by Callum May,
How would you rate episode 5 of
I've frequently mentioned the directing and storyboarding talents of 86 and how they've succeeded in elevating every moment of the story, but not only has Episode 5's Satsuki Takahashi managed to deliver the plot beats in a compelling way, but she's also created a genuinely terrifying spectacle. I'll admit, despite the grim premise, I wasn't prepared for the show to become a sci-fi horror, but it's all the more gripping for it.
Like most good horror, the episode starts out light and fluffy. Henrietta's been baking again and Lena couldn't be happier. Suddenly, while discussing an upcoming party, a battle interrupts the calm, and she finally discovers the true nature of the Legion they've been fighting up until now. The focus so far has been on building up the complex relationship between these characters, but now they actually have a goal to achieve together. It's no longer just a fight between two nations, but a genuine zombie apocalypse made more terrifying with mechs.
As this revelation unfolds, the camera works overtime. We don't have to imagine how Lena is feeling reacting to all this new information, because we see it. Red glares, upside-down shots, extreme close-ups – every trick in the directing playbook is employed to get us to understand how Lena's feeling. Takahashi is rare among episode directors in that she got her start as a compositing artist, rather than an animator or production assistant. And because of this background, she's incredibly accomplished at creating a distinct atmosphere through colour, lighting, and digital camerawork.
At the same time, despite her relative inexperience in storyboarding, there's plenty of creativity on display here. Our first hints at romance stem from the voice of Shin synchronising with the shadows of a flirtatious couple on the stairwell. That same shot is also used to emphasise the fact that Lena has no idea what he looks like. Another favourite frame of mine is where the dummy's shadow and the cracks in the wall form the image of a ghost while they discuss the Legion.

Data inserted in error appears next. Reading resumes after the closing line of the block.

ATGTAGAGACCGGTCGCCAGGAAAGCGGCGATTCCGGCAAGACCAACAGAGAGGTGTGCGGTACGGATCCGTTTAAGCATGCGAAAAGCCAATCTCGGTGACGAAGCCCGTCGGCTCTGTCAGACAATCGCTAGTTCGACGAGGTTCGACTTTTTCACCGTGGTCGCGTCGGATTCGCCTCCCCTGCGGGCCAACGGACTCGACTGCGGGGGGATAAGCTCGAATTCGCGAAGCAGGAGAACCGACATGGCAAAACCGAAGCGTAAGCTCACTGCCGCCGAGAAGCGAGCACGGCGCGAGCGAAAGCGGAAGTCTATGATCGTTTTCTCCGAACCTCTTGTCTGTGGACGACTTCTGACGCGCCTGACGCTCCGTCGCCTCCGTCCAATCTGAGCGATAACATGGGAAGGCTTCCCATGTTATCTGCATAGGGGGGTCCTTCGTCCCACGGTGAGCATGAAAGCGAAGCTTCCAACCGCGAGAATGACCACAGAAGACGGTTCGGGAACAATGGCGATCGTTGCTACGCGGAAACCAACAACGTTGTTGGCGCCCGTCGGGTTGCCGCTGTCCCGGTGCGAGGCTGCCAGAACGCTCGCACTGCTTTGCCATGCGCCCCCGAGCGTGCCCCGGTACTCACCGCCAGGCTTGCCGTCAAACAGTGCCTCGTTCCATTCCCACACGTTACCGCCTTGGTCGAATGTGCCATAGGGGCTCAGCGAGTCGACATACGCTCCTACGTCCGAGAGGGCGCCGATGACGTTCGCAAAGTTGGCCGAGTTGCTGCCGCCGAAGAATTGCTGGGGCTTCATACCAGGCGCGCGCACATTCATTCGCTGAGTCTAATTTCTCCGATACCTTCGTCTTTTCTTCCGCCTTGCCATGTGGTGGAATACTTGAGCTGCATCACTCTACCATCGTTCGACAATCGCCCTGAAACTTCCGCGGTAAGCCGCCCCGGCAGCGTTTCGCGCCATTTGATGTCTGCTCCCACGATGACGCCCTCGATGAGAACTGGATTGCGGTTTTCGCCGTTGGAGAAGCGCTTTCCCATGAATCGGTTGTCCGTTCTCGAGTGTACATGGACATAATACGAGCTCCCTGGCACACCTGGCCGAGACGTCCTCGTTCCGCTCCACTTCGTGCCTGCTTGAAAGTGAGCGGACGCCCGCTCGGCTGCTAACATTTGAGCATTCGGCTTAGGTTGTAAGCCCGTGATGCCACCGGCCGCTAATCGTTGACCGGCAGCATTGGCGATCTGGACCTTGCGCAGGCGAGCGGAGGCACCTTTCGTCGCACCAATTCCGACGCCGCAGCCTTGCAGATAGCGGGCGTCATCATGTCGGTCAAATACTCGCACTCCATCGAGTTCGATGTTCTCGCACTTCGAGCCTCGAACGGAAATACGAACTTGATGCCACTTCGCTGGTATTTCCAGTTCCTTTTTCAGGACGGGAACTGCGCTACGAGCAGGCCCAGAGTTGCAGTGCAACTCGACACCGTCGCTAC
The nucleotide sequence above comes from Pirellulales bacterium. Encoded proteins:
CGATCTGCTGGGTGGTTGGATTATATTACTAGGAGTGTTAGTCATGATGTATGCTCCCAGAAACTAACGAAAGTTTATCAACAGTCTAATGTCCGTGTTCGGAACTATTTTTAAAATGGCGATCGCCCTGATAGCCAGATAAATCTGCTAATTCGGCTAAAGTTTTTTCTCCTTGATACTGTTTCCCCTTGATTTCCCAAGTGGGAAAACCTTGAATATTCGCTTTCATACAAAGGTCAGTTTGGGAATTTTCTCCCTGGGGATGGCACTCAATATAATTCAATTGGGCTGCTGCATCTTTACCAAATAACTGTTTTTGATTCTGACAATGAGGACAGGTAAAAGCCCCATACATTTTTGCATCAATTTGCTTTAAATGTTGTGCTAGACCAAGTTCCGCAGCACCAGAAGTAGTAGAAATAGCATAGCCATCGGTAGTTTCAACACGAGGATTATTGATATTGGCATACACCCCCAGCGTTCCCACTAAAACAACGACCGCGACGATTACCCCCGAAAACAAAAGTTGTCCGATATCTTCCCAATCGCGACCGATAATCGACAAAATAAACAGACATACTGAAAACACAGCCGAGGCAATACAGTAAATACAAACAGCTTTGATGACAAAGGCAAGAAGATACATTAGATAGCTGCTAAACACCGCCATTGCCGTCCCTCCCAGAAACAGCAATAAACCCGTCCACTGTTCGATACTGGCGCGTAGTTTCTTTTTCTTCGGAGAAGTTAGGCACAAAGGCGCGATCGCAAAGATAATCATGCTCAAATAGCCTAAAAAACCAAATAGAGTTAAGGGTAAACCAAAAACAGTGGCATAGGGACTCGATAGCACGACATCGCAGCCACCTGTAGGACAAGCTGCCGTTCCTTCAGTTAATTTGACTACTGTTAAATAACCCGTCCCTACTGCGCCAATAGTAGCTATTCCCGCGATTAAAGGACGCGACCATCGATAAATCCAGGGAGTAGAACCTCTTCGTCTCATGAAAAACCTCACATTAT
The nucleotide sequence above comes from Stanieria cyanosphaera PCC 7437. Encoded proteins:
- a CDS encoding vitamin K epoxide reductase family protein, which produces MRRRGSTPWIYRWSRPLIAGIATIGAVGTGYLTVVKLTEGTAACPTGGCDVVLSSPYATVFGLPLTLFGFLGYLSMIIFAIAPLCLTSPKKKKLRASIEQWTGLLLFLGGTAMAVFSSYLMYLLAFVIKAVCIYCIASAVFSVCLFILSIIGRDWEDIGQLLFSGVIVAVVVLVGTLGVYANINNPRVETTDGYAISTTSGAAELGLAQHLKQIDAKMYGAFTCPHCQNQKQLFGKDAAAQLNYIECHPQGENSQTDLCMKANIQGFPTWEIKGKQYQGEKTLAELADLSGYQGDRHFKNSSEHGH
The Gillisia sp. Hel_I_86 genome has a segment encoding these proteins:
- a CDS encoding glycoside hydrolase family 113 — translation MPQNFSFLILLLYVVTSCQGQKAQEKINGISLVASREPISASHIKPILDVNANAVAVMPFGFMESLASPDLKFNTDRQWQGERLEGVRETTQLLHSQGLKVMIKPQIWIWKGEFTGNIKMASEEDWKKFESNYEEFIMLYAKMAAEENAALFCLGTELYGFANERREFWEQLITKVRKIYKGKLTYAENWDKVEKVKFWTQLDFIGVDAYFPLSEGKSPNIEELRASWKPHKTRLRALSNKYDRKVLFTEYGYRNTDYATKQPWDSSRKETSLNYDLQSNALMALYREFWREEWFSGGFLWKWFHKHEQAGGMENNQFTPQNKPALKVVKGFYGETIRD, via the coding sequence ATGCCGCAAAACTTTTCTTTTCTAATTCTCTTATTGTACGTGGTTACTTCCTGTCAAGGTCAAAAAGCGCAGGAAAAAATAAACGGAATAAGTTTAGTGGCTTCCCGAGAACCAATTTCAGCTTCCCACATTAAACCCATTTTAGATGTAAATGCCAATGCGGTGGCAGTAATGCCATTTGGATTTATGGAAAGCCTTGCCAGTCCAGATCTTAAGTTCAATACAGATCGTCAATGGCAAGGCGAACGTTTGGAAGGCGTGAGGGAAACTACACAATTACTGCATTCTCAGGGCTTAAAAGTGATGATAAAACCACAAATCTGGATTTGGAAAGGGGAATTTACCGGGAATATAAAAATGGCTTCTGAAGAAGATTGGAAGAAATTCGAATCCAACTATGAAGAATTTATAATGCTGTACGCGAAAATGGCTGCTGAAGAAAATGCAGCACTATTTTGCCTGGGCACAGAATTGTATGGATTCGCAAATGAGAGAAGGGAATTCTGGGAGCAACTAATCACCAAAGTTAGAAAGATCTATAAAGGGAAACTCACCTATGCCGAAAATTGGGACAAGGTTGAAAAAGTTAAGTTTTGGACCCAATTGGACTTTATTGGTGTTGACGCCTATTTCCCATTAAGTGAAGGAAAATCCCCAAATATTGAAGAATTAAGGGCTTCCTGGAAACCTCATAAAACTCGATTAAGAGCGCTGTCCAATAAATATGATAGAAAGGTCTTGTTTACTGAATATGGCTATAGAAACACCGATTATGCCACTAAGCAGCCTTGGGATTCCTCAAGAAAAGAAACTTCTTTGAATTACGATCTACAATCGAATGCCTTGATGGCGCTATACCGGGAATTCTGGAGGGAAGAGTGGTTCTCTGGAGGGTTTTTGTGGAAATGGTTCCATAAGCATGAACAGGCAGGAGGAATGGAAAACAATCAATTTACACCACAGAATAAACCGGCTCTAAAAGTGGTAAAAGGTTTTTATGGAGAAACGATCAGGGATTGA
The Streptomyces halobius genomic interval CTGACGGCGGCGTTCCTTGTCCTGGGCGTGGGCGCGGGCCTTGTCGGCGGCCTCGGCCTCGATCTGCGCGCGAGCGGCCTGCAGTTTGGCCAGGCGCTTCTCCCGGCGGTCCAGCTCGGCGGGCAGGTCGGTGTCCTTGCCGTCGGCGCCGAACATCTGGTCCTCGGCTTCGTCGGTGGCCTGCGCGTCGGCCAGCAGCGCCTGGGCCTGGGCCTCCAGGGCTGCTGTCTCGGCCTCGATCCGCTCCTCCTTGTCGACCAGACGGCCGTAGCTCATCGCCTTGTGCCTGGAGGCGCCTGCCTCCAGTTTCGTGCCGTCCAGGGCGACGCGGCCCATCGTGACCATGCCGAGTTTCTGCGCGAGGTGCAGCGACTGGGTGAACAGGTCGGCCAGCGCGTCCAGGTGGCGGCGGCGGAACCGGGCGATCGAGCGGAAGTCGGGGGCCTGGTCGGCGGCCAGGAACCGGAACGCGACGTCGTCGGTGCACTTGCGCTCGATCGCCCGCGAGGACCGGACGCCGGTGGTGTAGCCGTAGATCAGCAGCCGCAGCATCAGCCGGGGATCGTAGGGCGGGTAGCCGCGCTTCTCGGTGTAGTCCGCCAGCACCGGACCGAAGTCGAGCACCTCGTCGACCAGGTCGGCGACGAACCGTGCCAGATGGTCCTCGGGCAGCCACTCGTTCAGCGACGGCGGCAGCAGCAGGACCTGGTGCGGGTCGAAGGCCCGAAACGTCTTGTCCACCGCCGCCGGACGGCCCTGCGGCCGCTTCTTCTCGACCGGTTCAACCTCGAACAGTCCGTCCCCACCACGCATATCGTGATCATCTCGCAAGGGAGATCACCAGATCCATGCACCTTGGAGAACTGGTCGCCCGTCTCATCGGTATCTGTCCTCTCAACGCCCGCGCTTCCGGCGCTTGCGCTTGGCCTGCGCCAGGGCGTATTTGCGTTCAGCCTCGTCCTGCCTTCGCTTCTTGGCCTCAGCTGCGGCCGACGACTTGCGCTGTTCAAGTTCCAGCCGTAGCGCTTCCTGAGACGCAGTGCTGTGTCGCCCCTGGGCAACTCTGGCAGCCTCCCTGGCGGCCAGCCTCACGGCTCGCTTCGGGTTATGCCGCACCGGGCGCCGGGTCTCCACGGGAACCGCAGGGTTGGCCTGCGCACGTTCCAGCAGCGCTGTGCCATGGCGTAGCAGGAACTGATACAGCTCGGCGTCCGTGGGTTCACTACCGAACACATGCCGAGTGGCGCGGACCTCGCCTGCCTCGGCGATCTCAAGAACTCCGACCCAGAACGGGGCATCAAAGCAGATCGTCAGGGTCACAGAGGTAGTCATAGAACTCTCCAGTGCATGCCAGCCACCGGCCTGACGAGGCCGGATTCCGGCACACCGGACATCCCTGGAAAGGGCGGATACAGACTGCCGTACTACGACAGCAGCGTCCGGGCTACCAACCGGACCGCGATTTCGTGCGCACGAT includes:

There's a lot of merit to rewatching episodes of 86. It's an incredibly dense show with plenty of things that can be missed on first viewing. You won't miss anything in terms of the storytelling, but there are always plenty of clever visual ideas that are easy to overlook. At one point, Spearhead Squadron use an Alban propaganda poster to crush a bunch of Legion mechs and it's fun to think of all of the different messages that are being conveyed by this bit of action choreography.
For me, 86 is the overlooked best anime of the season. Even on the day of this episode's debut, it's listed as the 12th most popular show on Crunchyroll. It's behind people rewatching Naruto Shippūden! It's hard to say why the show is struggling to capture mainstream viewers. It could be that it's a mecha, which has a reputation for being a boomer genre, or it could also just be that people have lost interest in science fiction anime. Kadokawa produces an insane amount of shows, and has already committed to creating 40 animation works a year until 2023. However, so many of these series end up being largely based on trends, whether that's science-magic high schools or isekai adventures. But 86 is special because it's surprising. I have no idea what's going to happen next week, and that's both exciting and terrifying.
86 is currently streaming on Crunchyroll.
Callum is the host and creator of the YouTube channel The Canipa Effect where he explores topics within the anime industry. He also serves as Video Editor at OTAQUEST, discussing the art and creation of Japanese pop culture. You can also find him talking nonsense on Twitter.
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